The systemic oppression faced by black individuals – especially male black youth – in the U.S. is almost unimaginable to white Americans. Zeeshan Aleem reports that,

Black men not only encounter constant surveillance, violence and shockingly high chances of correctional supervision for matters that the rest of the population does not, but they also then face discrimination in housing, employment, financial services and political rights after they exit prison.

The following shocking statistics reinforce this claim:

  • the U.S. currently incarcerates a far greater percentage of its black population than South Africa did under apartheid.
  • more than half of the young black men in many large American cities are currently under the control of the criminal justice system (or saddled with criminal records)
  • more black adults live under correctional control today — in prison or jail, on probation or parole —than under slavery in 1850.

It is no wonder that many African-Americans seriously mistrust the American system of justice. Under current laws and legal practices systematic injustice has become the norm.

For many white onlookers, the recent events in Ferguson have helped to lift the veil on this sordid side of American life. But for black Americans it was no revelation at all. It was a reality they were all too familiar with.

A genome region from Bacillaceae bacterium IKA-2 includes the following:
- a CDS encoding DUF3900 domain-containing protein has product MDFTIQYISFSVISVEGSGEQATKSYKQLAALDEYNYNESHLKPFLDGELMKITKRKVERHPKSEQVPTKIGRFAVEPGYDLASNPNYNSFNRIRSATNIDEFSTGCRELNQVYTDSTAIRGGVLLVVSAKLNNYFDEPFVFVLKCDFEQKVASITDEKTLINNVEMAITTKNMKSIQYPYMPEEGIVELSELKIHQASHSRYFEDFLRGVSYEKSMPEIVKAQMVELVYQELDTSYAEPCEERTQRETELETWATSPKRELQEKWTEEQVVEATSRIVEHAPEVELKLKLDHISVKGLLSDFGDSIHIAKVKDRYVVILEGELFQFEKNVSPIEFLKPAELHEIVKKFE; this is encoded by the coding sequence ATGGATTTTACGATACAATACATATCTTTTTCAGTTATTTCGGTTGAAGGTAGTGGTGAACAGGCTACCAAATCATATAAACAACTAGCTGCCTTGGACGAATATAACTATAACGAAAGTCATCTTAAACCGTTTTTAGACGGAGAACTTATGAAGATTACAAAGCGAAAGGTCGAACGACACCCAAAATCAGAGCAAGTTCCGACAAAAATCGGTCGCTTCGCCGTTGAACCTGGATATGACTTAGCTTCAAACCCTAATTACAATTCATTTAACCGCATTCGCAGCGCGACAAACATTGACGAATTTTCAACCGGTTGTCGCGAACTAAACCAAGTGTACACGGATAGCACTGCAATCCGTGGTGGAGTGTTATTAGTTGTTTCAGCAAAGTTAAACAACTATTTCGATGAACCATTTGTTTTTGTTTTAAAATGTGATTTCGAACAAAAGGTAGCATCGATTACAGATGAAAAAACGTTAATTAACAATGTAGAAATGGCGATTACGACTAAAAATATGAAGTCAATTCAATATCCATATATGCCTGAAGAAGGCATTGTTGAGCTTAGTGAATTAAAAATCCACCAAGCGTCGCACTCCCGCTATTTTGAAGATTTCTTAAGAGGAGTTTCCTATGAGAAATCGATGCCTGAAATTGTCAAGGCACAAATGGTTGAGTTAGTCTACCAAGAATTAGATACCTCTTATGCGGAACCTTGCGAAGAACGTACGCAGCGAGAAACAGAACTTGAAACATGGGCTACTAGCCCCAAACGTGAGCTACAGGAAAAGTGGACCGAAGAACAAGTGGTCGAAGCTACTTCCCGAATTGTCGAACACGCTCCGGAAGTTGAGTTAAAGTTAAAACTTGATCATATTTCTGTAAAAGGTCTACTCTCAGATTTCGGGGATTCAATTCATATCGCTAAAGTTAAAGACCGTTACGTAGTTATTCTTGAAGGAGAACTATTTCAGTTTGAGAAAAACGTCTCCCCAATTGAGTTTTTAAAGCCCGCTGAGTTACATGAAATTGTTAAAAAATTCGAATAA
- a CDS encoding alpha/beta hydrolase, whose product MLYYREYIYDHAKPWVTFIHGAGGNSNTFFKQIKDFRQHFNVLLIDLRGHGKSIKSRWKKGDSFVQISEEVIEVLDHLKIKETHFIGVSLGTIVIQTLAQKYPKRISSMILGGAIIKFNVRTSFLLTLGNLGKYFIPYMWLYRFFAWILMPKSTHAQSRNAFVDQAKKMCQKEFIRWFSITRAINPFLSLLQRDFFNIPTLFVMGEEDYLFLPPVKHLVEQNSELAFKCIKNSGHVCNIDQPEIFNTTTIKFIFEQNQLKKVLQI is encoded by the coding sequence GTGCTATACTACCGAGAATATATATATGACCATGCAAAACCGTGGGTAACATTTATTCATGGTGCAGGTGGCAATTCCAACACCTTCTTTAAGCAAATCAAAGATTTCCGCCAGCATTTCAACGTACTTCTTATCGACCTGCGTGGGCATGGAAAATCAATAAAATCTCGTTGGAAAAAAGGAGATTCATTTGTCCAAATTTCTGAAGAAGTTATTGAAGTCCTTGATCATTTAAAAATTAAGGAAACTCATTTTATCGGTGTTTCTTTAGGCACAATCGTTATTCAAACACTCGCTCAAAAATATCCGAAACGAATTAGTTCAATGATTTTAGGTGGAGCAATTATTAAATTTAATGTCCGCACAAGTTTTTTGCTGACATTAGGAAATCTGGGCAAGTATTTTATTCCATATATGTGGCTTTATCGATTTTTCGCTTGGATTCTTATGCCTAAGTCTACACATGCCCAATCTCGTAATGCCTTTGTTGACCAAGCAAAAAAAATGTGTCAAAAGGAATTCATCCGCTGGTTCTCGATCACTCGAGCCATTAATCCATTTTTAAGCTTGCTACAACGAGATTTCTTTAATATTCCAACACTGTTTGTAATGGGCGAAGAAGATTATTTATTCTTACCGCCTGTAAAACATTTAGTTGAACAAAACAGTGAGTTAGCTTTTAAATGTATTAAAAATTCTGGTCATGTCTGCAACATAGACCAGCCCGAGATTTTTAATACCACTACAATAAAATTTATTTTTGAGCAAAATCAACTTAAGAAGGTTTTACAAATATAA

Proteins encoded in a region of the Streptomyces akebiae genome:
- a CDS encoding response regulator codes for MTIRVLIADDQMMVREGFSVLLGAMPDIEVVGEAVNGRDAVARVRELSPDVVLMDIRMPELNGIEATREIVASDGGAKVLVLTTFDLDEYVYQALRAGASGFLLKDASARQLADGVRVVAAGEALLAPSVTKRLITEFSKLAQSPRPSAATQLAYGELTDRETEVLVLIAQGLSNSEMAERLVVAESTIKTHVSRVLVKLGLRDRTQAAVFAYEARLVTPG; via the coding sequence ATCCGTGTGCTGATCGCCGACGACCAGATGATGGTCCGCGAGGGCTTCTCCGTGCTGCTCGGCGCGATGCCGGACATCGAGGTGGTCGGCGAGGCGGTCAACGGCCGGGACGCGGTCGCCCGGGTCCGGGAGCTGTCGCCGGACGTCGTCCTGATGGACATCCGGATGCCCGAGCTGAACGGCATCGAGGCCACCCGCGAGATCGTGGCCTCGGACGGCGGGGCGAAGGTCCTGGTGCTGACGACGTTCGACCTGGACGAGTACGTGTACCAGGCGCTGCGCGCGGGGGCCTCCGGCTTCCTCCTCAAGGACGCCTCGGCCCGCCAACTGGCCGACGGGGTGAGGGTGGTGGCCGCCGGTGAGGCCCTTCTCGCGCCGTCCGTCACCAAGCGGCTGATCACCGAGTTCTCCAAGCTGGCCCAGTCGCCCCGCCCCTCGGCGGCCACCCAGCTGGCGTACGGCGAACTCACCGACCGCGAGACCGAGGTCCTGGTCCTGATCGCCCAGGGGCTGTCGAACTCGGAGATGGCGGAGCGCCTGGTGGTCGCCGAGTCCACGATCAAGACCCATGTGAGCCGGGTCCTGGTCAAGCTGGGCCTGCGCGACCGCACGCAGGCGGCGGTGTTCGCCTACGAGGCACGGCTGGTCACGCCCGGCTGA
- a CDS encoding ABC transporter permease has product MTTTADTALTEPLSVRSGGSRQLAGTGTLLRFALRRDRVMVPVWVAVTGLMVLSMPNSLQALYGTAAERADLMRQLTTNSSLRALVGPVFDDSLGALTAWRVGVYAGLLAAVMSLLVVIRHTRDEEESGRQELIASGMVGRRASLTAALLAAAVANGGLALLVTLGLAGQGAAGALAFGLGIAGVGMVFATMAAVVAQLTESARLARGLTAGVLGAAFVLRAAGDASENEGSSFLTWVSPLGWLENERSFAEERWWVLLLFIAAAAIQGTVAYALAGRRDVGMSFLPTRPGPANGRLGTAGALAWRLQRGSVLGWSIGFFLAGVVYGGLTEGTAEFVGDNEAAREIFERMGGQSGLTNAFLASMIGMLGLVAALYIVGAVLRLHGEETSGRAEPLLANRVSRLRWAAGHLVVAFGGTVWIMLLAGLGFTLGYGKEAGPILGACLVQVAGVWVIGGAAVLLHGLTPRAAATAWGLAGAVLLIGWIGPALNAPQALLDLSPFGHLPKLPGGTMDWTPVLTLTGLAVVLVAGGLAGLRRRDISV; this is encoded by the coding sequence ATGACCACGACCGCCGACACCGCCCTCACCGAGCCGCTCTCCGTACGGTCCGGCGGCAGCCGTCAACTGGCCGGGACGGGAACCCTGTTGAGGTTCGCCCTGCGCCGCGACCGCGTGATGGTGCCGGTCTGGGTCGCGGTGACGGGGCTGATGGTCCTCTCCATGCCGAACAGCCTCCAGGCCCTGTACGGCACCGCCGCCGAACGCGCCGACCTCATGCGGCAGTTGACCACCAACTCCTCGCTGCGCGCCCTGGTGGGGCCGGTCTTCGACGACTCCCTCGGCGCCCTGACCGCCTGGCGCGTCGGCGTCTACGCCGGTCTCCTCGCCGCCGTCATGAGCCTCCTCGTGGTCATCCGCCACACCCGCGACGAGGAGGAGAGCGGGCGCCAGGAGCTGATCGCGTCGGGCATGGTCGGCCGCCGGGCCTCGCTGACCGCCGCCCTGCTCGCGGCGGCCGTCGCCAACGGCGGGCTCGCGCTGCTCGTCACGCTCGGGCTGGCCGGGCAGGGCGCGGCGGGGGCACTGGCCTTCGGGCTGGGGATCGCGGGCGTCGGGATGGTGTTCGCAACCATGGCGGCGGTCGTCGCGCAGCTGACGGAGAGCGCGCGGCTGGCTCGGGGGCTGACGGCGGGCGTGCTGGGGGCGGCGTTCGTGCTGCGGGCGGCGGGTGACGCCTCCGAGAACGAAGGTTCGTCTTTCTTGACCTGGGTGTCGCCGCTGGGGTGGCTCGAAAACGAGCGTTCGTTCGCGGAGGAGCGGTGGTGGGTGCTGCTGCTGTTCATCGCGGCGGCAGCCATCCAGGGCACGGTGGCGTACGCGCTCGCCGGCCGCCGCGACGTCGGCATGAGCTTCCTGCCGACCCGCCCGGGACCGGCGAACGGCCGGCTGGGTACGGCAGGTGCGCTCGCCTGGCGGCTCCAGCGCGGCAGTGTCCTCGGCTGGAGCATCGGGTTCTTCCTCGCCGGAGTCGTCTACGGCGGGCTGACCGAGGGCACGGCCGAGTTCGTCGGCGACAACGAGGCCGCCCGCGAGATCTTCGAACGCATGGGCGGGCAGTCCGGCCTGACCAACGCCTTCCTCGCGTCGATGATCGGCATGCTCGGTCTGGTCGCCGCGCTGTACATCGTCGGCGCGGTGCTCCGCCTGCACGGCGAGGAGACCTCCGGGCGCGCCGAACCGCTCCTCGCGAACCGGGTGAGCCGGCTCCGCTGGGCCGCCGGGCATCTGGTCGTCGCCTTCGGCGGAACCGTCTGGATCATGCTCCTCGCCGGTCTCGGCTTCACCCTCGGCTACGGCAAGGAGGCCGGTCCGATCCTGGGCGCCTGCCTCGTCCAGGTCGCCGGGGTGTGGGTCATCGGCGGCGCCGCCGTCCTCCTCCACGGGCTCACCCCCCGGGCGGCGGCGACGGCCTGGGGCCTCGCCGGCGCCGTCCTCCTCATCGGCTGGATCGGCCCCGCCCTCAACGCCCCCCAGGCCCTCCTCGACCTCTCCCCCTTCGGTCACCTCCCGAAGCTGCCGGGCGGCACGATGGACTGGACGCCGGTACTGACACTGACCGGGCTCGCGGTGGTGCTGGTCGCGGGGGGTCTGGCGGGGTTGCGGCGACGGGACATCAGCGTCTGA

Photo credits: AP. CCTV

Benghazi – One More Time

BenghaziOn September 11, 2012 an angry mob attacked an American diplomatic compound in Benghazi, Libya killing four Americans including U.S. Ambassador Christopher Stephens. Conservative critics of the Obama administration immediately jumped on the story. They accused then-Secretary of State Hillary Clinton of failing in her duty to protect these American lives and suggested the administration was covering up the real facts. Fox News alone devoted hundreds of hours to reporting on this so-called ‘scandal.’

As I reported in May 2013, [7 Troublesome Facts about the Benghazi Investigation]

After 5 committees, 9 investigative hearings and 2 reports on the Benghazi events, Republicans are still looking for something conclusive to pin on the Obama administration.